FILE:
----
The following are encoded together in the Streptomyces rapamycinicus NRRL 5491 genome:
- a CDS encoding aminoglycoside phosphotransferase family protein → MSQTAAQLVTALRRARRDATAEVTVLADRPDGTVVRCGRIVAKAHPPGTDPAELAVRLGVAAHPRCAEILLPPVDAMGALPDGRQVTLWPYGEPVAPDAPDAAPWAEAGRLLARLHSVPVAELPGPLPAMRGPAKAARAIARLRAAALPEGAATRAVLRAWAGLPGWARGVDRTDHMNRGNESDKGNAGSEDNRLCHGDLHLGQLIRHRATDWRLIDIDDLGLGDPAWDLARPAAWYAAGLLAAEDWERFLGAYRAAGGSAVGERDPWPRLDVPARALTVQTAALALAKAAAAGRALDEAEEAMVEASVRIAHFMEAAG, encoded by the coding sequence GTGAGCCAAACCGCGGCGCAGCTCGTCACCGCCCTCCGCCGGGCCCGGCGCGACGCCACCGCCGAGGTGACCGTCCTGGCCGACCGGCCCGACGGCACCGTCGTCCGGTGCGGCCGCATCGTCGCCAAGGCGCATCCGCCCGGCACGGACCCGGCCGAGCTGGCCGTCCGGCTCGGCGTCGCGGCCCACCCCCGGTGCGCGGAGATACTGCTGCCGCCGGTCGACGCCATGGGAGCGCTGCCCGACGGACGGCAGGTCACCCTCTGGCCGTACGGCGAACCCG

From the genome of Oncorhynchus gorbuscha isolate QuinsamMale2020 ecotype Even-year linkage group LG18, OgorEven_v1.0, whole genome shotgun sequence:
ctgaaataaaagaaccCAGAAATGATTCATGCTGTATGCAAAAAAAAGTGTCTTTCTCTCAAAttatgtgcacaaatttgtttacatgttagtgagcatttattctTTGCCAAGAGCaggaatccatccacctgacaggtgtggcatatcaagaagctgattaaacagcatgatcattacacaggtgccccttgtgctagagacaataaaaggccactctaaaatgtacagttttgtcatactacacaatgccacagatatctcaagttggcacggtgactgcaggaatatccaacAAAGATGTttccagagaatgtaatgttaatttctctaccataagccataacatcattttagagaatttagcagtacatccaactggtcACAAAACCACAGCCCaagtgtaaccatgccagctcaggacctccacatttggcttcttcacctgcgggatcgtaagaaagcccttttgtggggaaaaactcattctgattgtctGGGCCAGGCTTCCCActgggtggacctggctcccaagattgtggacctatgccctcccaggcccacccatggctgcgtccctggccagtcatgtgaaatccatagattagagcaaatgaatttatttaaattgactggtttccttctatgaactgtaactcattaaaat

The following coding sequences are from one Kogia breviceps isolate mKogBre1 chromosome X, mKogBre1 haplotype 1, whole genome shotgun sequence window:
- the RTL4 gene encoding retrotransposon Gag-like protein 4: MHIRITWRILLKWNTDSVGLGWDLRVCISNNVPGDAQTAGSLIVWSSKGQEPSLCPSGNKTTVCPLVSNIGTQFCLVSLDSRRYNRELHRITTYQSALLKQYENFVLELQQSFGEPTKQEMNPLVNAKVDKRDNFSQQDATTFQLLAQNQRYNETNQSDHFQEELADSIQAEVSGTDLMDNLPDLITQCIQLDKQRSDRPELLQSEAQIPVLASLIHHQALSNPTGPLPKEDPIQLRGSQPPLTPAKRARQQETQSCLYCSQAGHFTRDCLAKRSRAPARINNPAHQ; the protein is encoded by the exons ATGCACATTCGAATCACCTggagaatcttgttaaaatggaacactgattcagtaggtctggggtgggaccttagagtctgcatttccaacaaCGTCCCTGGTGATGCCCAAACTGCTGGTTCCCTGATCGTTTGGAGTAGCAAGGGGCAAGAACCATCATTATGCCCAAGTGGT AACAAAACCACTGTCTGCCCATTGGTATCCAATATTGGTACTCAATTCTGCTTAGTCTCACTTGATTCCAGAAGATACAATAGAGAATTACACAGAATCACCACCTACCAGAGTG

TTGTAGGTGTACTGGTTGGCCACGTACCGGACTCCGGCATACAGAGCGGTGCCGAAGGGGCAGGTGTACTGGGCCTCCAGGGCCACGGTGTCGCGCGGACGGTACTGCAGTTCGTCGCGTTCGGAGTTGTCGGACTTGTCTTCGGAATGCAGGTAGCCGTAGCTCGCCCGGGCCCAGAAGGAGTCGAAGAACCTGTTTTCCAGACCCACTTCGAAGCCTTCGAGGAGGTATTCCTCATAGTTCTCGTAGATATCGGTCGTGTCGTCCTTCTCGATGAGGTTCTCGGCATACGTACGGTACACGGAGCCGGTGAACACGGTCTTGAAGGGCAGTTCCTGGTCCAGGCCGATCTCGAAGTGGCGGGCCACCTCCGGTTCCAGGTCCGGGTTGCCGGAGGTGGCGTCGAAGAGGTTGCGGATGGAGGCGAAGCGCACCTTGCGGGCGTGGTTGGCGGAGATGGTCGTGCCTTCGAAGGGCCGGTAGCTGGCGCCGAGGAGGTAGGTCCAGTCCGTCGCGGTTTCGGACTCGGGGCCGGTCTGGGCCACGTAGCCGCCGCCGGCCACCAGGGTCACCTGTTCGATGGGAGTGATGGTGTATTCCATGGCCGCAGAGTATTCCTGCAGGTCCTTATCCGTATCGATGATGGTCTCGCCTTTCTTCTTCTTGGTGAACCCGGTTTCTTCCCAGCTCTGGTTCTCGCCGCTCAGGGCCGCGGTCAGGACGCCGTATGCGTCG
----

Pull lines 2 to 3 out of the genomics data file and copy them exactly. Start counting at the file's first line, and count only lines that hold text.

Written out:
- a CDS encoding aminoglycoside phosphotransferase family protein → MSQTAAQLVTALRRARRDATAEVTVLADRPDGTVVRCGRIVAKAHPPGTDPAELAVRLGVAAHPRCAEILLPPVDAMGALPDGRQVTLWPYGEPVAPDAPDAAPWAEAGRLLARLHSVPVAELPGPLPAMRGPAKAARAIARLRAAALPEGAATRAVLRAWAGLPGWARGVDRTDHMNRGNESDKGNAGSEDNRLCHGDLHLGQLIRHRATDWRLIDIDDLGLGDPAWDLARPAAWYAAGLLAAEDWERFLGAYRAAGGSAVGERDPWPRLDVPARALTVQTAALALAKAAAAGRALDEAEEAMVEASVRIAHFMEAAG, encoded by the coding sequence GTGAGCCAAACCGCGGCGCAGCTCGTCACCGCCCTCCGCCGGGCCCGGCGCGACGCCACCGCCGAGGTGACCGTCCTGGCCGACCGGCCCGACGGCACCGTCGTCCGGTGCGGCCGCATCGTCGCCAAGGCGCATCCGCCCGGCACGGACCCGGCCGAGCTGGCCGTCCGGCTCGGCGTCGCGGCCCACCCCCGGTGCGCGGAGATACTGCTGCCGCCGGTCGACGCCATGGGAGCGCTGCCCGACGGACGGCAGGTCACCCTCTGGCCGTACGGCGAACCCG

From the genome of Oncorhynchus gorbuscha isolate QuinsamMale2020 ecotype Even-year linkage group LG18, OgorEven_v1.0, whole genome shotgun sequence: